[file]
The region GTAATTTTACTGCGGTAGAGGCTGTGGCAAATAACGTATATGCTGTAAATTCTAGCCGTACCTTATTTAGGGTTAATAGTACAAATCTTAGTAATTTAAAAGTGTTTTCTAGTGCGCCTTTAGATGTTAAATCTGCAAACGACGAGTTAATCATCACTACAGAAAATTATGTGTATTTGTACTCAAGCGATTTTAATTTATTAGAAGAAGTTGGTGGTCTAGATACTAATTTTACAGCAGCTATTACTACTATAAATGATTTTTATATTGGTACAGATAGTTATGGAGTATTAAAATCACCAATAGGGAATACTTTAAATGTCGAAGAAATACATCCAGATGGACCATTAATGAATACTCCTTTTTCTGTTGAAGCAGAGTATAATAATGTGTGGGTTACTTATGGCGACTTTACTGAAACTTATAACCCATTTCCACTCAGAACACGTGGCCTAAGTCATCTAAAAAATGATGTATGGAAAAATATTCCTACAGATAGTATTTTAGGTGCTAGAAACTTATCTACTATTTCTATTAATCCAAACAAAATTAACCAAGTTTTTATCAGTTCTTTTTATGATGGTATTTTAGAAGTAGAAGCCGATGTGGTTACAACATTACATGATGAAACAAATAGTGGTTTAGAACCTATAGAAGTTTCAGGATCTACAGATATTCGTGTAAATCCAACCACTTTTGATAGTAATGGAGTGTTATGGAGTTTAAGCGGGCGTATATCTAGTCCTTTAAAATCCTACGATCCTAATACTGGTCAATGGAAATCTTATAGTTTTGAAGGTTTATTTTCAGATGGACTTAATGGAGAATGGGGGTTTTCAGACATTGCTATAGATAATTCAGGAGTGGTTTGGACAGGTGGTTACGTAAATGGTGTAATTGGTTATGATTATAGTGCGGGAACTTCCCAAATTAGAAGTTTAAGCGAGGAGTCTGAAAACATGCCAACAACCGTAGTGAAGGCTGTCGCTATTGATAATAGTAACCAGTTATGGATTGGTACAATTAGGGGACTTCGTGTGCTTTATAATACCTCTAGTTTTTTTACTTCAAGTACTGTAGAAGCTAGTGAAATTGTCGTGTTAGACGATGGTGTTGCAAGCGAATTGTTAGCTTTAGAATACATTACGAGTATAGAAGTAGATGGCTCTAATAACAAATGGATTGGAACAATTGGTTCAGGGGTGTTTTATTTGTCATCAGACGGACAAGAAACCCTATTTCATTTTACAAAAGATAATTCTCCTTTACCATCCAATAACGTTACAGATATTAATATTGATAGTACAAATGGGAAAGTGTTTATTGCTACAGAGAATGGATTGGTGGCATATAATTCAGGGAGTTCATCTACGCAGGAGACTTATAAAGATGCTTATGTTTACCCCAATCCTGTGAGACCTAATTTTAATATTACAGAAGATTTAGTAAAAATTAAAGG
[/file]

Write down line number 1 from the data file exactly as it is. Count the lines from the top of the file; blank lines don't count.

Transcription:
The region GTAATTTTACTGCGGTAGAGGCTGTGGCAAATAACGTATATGCTGTAAATTCTAGCCGTACCTTATTTAGGGTTAATAGTACAAATCTTAGTAATTTAAAAGTGTTTTCTAGTGCGCCTTTAGATGTTAAATCTGCAAACGACGAGTTAATCATCACTACAGAAAATTATGTGTATTTGTACTCAAGCGATTTTAATTTATTAGAAGAAGTTGGTGGTCTAGATACTAATTTTACAGCAGCTATTACTACTATAAATGATTTTTATATTGGTACAGATAGTTATGGAGTATTAAAATCACCAATAGGGAATACTTTAAATGTCGAAGAAATACATCCAGATGGACCATTAATGAATACTCCTTTTTCTGTTGAAGCAGAGTATAATAATGTGTGGGTTACTTATGGCGACTTTACTGAAACTTATAACCCATTTCCACTCAGAACACGTGGCCTAAGTCATCTAAAAAATGATGTATGGAAAAATATTCCTACAGATAGTATTTTAGGTGCTAGAAACTTATCTACTATTTCTATTAATCCAAACAAAATTAACCAAGTTTTTATCAGTTCTTTTTATGATGGTATTTTAGAAGTAGAAGCCGATGTGGTTACAACATTACATGATGAAACAAATAGTGGTTTAGAACCTATAGAAGTTTCAGGATCTACAGATATTCGTGTAAATCCAACCACTTTTGATAGTAATGGAGTGTTATGGAGTTTAAGCGGGCGTATATCTAGTCCTTTAAAATCCTACGATCCTAATACTGGTCAATGGAAATCTTATAGTTTTGAAGGTTTATTTTCAGATGGACTTAATGGAGAATGGGGGTTTTCAGACATTGCTATAGATAATTCAGGAGTGGTTTGGACAGGTGGTTACGTAAATGGTGTAATTGGTTATGATTATAGTGCGGGAACTTCCCAAATTAGAAGTTTAAGCGAGGAGTCTGAAAACATGCCAACAACCGTAGTGAAGGCTGTCGCTATTGATAATAGTAACCAGTTATGGATTGGTACAATTAGGGGACTTCGTGTGCTTTATAATACCTCTAGTTTTTTTACTTCAAGTACTGTAGAAGCTAGTGAAATTGTCGTGTTAGACGATGGTGTTGCAAGCGAATTGTTAGCTTTAGAATACATTACGAGTATAGAAGTAGATGGCTCTAATAACAAATGGATTGGAACAATTGGTTCAGGGGTGTTTTATTTGTCATCAGACGGACAAGAAACCCTATTTCATTTTACAAAAGATAATTCTCCTTTACCATCCAATAACGTTACAGATATTAATATTGATAGTACAAATGGGAAAGTGTTTATTGCTACAGAGAATGGATTGGTGGCATATAATTCAGGGAGTTCATCTACGCAGGAGACTTATAAAGATGCTTATGTTTACCCCAATCCTGTGAGACCTAATTTTAATATTACAGAAGATTTAGTAAAAATTAAAGG